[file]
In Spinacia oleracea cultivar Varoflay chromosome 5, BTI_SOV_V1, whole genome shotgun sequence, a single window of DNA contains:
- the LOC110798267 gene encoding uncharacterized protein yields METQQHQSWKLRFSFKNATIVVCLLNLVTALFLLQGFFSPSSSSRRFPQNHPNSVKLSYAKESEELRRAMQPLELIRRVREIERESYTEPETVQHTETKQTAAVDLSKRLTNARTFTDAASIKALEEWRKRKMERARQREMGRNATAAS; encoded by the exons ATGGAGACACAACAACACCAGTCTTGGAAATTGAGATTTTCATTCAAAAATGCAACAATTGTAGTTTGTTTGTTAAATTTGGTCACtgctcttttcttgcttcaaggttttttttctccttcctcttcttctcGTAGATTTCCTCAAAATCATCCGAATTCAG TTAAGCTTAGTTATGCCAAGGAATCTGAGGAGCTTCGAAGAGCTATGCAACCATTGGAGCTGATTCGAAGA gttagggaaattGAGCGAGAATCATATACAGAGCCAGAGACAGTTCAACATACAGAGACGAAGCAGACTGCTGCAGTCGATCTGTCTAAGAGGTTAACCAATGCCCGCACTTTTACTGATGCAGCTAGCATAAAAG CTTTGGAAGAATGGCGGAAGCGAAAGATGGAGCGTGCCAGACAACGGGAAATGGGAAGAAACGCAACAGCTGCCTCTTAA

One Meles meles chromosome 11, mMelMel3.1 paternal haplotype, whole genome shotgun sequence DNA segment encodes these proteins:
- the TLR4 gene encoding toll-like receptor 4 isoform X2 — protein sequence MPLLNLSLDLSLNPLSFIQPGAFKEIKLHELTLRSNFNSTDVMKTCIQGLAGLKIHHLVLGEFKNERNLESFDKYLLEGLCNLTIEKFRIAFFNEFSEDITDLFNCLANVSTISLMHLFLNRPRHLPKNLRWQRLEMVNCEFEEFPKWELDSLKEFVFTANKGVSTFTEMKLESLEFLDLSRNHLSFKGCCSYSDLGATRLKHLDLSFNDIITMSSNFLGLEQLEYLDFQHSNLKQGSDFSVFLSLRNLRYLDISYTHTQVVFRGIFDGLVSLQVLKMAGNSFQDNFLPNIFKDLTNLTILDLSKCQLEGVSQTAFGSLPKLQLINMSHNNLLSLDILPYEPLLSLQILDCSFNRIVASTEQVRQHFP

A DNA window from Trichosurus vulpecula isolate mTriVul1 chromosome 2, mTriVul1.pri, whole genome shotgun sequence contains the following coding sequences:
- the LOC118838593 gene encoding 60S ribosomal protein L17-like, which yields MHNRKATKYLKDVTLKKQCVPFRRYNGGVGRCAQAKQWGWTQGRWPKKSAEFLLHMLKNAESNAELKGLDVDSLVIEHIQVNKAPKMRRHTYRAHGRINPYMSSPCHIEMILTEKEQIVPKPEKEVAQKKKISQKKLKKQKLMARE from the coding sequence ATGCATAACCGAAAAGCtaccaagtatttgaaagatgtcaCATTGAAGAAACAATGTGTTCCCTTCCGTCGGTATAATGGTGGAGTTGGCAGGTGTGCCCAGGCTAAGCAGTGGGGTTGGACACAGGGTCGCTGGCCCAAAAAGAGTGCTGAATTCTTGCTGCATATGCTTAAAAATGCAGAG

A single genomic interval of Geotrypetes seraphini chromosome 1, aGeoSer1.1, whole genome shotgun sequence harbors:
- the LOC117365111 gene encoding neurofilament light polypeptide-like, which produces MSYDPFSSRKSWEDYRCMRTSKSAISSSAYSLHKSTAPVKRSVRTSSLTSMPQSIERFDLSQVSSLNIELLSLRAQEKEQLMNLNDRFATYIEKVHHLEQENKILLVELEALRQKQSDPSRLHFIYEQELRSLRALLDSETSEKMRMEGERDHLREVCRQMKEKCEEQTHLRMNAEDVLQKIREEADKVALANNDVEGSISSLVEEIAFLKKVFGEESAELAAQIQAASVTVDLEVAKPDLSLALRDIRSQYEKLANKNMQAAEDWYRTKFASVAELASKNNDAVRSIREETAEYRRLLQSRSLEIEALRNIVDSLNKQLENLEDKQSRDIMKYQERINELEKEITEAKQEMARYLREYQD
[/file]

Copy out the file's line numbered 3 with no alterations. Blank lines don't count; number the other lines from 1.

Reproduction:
One Meles meles chromosome 11, mMelMel3.1 paternal haplotype, whole genome shotgun sequence DNA segment encodes these proteins: